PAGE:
5D | FLUX: A New Paradigm for World Building
The 5D | FLUX at USC (presented by the 5D Institute in association with the USC School of Cinematic Arts and Autodesk) offered the first in a series of digital design summits about the new paradigm for world building through virtual production, which has ascended since the game-changing Avatar and has been evident most recently in Hugo, Rise of the Planet of the Apes, The Adventures of Tintin and the upcoming Hobbit, among others. The summit was curated by production designer Alex McDowell (5D creative director), Peggy Weil (adjunct professor, USC/SCA), and Francois Audouy (production designer, 5D founding committee).
World Building is defined by 5D as "the new metaphor for the creation and actualizing of the story space in digital narrative media is the theme of this design summit. It addresses narrative design thinking, the iterative and immersive experience of creating new worlds of storytelling. As such, it expresses the full arc of design’s role through narrative media."
The three-day summit breakdown for world building, as laid out by McDowell (Man of Steel), consisted of Inception (imagining and developing the world); Prototyping (testing the story space and visualizing the world); and Manufacturing & Capture (building and experiencing the world).
McDowell offered that world building is not merely the domain of franchises. He recently worked on the indie Upside Down, a futuristic Romeo and Juliet love story in which Jim Sturgess and Kirsten Dunst are not only separated by class but also by space. The two worlds have their own gravitational pulls but are on top of each another.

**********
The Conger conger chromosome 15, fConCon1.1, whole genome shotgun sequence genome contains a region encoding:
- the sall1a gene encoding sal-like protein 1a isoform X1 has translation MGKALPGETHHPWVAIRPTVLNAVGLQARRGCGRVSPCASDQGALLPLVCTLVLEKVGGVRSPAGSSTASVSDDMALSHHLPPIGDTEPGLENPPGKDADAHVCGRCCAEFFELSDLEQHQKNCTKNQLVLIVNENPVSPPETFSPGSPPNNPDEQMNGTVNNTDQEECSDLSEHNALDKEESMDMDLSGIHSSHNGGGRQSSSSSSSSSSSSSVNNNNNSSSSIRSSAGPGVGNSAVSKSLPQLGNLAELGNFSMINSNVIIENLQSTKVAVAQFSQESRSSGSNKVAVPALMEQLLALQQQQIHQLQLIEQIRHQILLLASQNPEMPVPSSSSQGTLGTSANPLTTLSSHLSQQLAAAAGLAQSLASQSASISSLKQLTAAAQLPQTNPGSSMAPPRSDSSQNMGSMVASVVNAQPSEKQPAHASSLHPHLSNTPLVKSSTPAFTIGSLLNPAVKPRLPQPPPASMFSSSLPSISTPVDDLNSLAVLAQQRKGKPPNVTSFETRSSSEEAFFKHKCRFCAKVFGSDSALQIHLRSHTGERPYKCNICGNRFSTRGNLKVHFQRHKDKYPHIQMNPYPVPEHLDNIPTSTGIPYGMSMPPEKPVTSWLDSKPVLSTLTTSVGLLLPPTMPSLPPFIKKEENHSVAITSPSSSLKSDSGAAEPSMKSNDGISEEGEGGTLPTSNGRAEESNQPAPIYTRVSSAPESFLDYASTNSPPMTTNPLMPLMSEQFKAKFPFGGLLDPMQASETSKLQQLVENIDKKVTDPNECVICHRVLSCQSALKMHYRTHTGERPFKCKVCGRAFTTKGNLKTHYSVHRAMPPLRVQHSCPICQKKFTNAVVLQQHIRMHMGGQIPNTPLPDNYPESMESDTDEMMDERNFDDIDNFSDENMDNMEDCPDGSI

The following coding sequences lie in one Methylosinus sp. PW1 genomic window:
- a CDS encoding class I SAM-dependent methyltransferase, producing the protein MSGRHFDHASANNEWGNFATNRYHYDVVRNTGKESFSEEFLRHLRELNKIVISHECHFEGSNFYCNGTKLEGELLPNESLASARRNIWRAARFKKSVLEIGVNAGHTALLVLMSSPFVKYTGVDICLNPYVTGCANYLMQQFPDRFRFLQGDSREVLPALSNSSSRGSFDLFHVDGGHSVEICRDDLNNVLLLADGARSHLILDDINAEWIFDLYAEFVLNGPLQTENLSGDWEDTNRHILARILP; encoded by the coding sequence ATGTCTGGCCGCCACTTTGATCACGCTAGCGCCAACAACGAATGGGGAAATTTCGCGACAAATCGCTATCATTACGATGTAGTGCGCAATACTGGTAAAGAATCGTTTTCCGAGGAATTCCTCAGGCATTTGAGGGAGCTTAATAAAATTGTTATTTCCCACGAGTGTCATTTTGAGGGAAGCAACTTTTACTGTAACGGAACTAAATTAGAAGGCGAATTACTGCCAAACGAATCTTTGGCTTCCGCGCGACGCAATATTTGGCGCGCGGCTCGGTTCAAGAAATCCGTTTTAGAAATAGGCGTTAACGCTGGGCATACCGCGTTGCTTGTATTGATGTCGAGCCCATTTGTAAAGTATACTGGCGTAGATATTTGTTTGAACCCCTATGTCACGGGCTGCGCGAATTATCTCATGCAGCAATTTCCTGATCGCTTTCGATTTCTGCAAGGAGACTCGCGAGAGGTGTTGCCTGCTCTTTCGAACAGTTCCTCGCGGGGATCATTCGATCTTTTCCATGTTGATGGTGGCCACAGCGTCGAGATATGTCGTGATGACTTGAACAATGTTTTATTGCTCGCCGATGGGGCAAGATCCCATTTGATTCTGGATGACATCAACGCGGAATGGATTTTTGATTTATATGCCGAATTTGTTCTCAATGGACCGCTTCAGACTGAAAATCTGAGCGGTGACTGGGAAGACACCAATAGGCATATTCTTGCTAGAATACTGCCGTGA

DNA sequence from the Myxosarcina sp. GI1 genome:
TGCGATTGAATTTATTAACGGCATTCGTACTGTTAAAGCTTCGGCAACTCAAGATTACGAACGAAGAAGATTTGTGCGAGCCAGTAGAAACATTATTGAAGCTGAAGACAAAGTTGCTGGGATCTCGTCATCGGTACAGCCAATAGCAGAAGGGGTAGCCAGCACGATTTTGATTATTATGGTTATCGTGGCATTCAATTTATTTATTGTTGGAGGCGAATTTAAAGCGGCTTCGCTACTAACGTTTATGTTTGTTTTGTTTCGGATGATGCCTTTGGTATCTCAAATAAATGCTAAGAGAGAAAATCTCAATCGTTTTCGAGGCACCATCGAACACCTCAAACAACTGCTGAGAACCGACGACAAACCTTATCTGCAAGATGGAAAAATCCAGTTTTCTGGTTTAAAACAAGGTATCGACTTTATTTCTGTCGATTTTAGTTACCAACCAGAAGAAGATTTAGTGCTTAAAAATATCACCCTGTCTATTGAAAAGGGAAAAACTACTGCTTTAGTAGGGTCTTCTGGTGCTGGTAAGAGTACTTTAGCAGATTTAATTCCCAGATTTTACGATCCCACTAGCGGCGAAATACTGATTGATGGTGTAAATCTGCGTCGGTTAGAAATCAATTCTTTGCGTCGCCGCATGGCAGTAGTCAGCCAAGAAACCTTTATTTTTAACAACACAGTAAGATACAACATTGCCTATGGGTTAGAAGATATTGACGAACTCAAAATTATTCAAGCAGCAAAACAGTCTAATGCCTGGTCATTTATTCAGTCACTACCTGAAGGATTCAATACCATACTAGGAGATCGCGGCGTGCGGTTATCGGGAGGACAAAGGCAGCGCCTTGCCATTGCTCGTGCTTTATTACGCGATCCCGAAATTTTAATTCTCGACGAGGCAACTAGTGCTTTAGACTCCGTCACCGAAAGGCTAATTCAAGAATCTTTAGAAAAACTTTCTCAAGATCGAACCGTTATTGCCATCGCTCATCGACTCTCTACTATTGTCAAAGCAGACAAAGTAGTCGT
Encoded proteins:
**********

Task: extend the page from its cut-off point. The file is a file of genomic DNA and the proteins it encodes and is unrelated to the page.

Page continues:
McDowell suggested that Upside Down (directed by Juan Diego Solanas) offered the perfect opportunity to test this workflow while also being a definite design challenge. “In order to work within this relatively low-budget film, a convincing way of understanding the world, building backwards here, starting with models and then painting over the models, allows you to really look at the experience of the world, even in Photoshop,” he explained.
They looked at locations in Montreal for converting into spaces that could be built up or down. "The set that we built allowed characters to be composited on the ceiling," McDowell added. "The really complicated thing here was eye line: How do you actually track the eye lines between characters that are performing in two different spaces and have to interact with each other?
"They used a real camera connected in real-time to a slave remote camera with a motion control unit receiving the data from the encoders, with a computer calculating both video signals composited in real-time to allow one frame per image… Some really interesting, complex solutions to this film played out with a d-vis process to get the eye lines to connect and to be able to build these two sets that had to be stitched together."